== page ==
The art of fiction and political lies

This year we commemorate the 400th anniversary of the death of a man who, more than any other, trained the modern world in the art of fiction. In 2016 we also seem destined to pass another milestone: the low tide mark for truth in politics. While the two points may seem unrelated, it turns out that Miguel de Cervantes has a lot to tell us about why politicians lie so unrepentantly, and why their lies are so resistant to being debunked by mere facts.

To begin with, it makes sense to distinguish lies from fiction. A lie is a false statement that the speaker knows is false, and with which he or she intends to deceive the receiver. Fiction, in contrast, is made of false statements that the receiver knows are false but listens to anyway for the sake of entertainment. But fiction is also much more than that. For us to be satisfied and moved by fiction, we expect it to engage our emotions in ways that feel real without being real. We need to believe in the characters we are encountering at the same time that we know what we are experiencing is not happening, at least not now, and at least not to us.


When a politician lies — for instance by repeatedly asserting that illegal immigrants are flooding across our southern border or that it would be beneficial or even feasible to stop Muslims from entering the United States — he is empowering his lies with some of the belief that makes fiction so effective, but without nuancing them with the knowledge of their falsity that protects us from fiction's allures.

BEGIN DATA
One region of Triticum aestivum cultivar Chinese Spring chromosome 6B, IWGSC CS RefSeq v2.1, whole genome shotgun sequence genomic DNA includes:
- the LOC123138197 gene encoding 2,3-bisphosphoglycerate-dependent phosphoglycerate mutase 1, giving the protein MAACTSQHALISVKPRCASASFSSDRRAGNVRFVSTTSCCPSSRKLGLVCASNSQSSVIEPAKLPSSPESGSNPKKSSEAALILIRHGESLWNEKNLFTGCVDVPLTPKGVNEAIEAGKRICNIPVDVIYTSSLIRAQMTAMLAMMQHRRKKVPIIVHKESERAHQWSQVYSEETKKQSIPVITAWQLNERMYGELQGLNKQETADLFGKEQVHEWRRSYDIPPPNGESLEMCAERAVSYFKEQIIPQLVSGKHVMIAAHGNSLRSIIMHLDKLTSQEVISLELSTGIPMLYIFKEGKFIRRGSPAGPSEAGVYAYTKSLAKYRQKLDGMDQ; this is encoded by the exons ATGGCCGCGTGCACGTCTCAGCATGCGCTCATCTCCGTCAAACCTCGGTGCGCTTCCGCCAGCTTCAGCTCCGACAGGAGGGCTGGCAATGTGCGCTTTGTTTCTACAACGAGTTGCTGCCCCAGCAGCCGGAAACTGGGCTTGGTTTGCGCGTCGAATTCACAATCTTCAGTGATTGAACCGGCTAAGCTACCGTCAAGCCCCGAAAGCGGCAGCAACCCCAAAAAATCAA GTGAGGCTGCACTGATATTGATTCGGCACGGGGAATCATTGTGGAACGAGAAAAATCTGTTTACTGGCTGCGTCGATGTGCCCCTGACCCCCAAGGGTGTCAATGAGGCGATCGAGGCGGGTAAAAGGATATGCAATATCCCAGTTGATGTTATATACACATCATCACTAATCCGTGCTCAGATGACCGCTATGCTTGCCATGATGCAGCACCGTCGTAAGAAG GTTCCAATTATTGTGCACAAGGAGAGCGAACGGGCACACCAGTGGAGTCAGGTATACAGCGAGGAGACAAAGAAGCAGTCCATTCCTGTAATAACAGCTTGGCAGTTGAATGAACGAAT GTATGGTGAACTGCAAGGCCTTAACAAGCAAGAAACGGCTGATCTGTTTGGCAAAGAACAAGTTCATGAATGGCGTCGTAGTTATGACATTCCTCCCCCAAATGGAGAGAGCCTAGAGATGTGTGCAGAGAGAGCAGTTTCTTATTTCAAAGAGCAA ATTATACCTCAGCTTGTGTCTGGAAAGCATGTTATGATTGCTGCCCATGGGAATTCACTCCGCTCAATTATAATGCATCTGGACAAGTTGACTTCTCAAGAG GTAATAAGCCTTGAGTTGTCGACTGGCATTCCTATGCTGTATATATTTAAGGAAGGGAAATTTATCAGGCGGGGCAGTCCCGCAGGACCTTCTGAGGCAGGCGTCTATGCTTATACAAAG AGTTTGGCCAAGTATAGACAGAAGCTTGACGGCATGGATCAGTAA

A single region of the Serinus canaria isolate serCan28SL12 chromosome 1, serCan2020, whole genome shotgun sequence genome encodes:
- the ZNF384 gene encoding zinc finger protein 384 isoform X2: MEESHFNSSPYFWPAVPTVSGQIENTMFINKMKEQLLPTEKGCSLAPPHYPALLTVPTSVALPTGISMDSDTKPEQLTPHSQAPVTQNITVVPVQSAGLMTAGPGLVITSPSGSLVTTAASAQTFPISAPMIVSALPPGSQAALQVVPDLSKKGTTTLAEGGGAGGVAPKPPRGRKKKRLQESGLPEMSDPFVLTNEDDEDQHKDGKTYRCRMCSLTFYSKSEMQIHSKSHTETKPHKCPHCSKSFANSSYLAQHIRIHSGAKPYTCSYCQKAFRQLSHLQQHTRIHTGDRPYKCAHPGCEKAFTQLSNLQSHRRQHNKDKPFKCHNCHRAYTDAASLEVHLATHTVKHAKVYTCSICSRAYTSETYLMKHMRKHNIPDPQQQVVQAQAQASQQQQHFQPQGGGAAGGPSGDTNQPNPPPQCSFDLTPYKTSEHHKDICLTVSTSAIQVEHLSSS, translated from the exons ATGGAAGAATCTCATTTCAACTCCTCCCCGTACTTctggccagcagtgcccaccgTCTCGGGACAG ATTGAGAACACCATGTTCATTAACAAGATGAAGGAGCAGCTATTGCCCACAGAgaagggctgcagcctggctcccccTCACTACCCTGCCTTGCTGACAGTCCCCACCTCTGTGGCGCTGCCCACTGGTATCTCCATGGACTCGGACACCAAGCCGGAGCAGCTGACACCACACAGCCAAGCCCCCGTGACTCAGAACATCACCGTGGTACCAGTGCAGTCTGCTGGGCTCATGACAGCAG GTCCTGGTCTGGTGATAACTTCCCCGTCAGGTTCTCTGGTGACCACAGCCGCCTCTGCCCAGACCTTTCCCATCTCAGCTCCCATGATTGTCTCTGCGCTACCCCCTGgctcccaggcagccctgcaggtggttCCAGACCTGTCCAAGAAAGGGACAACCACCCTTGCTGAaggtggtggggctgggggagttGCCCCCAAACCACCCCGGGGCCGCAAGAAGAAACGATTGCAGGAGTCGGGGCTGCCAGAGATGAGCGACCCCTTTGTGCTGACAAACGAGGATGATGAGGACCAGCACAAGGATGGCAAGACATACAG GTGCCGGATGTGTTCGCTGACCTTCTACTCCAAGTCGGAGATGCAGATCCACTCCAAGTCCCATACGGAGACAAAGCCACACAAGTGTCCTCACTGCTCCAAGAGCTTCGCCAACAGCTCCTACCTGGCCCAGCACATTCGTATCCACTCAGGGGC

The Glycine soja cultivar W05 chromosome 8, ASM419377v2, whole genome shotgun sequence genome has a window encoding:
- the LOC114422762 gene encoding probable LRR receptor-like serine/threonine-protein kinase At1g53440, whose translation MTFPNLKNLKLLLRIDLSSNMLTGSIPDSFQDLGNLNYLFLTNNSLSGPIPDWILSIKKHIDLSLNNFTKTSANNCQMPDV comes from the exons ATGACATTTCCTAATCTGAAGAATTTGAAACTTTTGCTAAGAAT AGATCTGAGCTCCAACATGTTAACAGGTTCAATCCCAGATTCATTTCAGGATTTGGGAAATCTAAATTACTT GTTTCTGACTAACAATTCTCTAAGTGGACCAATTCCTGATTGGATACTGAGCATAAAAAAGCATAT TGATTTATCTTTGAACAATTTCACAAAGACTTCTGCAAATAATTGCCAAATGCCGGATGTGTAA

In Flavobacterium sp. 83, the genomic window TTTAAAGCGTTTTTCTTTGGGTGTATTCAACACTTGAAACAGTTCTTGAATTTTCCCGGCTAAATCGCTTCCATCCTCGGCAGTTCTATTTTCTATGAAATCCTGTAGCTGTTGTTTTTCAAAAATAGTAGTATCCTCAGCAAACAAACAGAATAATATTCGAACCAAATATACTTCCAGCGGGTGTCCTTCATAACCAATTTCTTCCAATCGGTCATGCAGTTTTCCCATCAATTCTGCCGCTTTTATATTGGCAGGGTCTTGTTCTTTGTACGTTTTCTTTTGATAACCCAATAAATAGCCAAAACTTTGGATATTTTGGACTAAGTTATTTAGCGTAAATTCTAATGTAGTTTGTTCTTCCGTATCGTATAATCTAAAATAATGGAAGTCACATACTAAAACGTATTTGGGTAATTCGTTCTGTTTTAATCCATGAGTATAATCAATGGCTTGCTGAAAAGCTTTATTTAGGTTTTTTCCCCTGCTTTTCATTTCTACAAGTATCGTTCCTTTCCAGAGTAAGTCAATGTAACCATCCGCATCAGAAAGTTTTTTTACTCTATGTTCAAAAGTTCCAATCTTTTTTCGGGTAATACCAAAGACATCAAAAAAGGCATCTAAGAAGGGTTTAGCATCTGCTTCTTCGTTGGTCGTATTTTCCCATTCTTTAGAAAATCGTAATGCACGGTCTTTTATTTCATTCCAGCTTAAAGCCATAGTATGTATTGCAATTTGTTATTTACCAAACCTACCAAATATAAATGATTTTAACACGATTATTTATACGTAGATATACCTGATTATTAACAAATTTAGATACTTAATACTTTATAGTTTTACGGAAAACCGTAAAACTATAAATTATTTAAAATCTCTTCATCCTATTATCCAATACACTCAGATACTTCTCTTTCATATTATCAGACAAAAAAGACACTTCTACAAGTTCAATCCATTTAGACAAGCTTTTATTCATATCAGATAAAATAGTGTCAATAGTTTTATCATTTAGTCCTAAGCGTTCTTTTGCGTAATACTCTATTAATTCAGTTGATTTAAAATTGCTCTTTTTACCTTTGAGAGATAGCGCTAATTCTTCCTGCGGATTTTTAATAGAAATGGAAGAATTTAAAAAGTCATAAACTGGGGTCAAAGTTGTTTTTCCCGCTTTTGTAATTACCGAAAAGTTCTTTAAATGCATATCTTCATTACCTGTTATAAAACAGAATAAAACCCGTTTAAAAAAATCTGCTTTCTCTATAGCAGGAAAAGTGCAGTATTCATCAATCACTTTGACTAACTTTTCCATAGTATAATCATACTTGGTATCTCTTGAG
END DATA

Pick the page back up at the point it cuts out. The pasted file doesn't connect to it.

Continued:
Cervantes wrote fiction at a time when politicians, in his case institutions like the Hapsburg monarchy and the Inquisition, were propagating beliefs that helped buttress the crumbling foundations of their power. These institutions fed an overtaxed peasantry the belief that its "old Christian blood" made it superior to neighbors of Jewish descent. Neighbors with Muslim origins were eventually exiled en masse in an act of almost apocalyptic scapegoating for Spain's financial and political woes.


Weaned by personal disappointment from his own beliefs, Cervantes put these sorts of big, public lies into his books along with characters who believed in them, and then suffered the consequences. The result was an imaginary world populated by characters who feel more real to us because they share our blindness and perplexity. But that world also helped train a slowly growing reading public in the subtle art of believing something while knowing it not to be true. By making characters his readers could believe in, he created an art form that helps clarify what they should believe in.

Today's political class benefits from a public that has unlearned that art. Their lies have all the appeal of fiction, all the thrall of religious belief, without the clarifying knowledge of their falsity. Citizens treat politicians like beloved characters from a novel: Donald Trump is "real" because "he says what everyone is thinking"; he's "authentic." In other words, Mr. Trump is a well wrought fictional character that his public has forgotten is fictional. This is the most treacherous and effective kind of lie.

As the German philosopher and mathematician Gottfried Leibniz wrote a century or so after Cervantes published Don Quixote, that ode to belief and lucidity that would become the first modern work of fiction, if someone "reads more imaginative novels and listens to more strange stories, then he can be said to have more knowledge than the other, even if there is not a word of truth in all that he has seen and heard ... provided that he takes nothing in these stories and pictures to be true which really is not so."

Leibniz was writing from a vantage built on the lessons of Cervantes' fiction. Perhaps this year, as we commemorate his life and our inheritance, we should consider the power that fiction has not only to enchant, but to demystify, to infect our beliefs with the self-knowledge that keeps us from being enthralled to them.

William Egginton is the Andrew W. Mellon Professor in the Humanities at Johns Hopkins University and author of "The Man Who Invented Fiction: How Cervantes Ushered In the Modern World" (Bloomsbury Publishing, February 2016). His email is